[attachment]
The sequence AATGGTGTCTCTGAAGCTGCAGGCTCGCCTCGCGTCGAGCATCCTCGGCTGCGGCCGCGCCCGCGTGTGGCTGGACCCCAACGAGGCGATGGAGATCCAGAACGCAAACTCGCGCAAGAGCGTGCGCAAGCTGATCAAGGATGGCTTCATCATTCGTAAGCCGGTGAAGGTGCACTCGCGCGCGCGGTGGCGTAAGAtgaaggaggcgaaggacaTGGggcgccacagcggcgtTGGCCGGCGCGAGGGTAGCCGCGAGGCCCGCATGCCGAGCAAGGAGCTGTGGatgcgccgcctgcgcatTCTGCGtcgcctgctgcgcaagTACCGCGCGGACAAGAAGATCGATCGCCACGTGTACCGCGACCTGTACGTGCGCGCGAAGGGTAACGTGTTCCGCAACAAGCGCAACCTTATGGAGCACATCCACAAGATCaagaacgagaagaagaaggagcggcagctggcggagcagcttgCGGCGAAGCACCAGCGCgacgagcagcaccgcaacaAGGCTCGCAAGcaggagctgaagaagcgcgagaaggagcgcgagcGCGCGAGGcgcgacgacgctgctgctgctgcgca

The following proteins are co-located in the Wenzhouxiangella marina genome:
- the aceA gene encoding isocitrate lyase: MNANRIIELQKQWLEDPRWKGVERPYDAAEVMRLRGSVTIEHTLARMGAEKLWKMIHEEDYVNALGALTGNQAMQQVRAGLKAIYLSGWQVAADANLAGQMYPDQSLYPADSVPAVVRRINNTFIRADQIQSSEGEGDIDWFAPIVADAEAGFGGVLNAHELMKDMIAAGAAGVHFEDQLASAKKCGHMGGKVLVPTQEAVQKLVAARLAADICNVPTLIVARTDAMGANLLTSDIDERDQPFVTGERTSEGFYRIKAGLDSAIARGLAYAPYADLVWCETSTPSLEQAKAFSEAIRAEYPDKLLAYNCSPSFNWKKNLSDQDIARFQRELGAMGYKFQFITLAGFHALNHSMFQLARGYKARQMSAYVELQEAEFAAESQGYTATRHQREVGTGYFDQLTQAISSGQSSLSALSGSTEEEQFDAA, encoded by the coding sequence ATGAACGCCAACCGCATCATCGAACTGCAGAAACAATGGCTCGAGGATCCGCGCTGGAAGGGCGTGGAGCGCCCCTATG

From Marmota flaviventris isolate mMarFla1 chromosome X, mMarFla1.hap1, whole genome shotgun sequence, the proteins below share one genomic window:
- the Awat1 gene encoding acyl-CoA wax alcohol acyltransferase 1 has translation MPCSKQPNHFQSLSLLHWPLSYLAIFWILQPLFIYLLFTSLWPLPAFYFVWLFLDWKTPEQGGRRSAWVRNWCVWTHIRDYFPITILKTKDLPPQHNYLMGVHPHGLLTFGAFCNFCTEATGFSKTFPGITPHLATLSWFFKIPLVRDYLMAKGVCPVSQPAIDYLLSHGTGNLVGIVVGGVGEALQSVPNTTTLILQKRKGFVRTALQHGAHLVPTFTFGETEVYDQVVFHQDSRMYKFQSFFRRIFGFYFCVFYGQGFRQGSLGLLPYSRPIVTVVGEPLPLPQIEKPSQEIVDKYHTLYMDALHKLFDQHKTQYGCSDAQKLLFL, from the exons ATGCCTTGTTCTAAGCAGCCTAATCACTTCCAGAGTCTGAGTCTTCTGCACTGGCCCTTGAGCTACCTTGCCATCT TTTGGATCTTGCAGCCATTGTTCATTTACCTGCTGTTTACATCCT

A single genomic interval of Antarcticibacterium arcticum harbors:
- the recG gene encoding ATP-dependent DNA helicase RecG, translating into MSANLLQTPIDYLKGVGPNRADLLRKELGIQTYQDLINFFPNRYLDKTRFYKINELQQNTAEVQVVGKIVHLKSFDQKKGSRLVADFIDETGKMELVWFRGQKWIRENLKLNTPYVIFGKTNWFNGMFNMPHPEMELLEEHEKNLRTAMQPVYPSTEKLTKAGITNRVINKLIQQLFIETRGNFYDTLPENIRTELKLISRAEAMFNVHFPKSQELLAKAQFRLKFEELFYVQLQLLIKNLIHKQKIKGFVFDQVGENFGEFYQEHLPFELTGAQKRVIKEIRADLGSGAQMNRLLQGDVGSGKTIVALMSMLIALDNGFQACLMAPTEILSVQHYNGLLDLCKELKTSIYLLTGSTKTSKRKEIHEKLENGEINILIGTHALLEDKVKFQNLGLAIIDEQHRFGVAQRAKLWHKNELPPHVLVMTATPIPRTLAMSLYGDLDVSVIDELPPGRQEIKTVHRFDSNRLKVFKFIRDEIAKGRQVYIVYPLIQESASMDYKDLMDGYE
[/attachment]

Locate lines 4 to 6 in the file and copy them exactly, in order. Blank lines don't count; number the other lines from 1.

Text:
From Marmota flaviventris isolate mMarFla1 chromosome X, mMarFla1.hap1, whole genome shotgun sequence, the proteins below share one genomic window:
- the Awat1 gene encoding acyl-CoA wax alcohol acyltransferase 1 has translation MPCSKQPNHFQSLSLLHWPLSYLAIFWILQPLFIYLLFTSLWPLPAFYFVWLFLDWKTPEQGGRRSAWVRNWCVWTHIRDYFPITILKTKDLPPQHNYLMGVHPHGLLTFGAFCNFCTEATGFSKTFPGITPHLATLSWFFKIPLVRDYLMAKGVCPVSQPAIDYLLSHGTGNLVGIVVGGVGEALQSVPNTTTLILQKRKGFVRTALQHGAHLVPTFTFGETEVYDQVVFHQDSRMYKFQSFFRRIFGFYFCVFYGQGFRQGSLGLLPYSRPIVTVVGEPLPLPQIEKPSQEIVDKYHTLYMDALHKLFDQHKTQYGCSDAQKLLFL, from the exons ATGCCTTGTTCTAAGCAGCCTAATCACTTCCAGAGTCTGAGTCTTCTGCACTGGCCCTTGAGCTACCTTGCCATCT TTTGGATCTTGCAGCCATTGTTCATTTACCTGCTGTTTACATCCT

A single genomic interval of Antarcticibacterium arcticum harbors: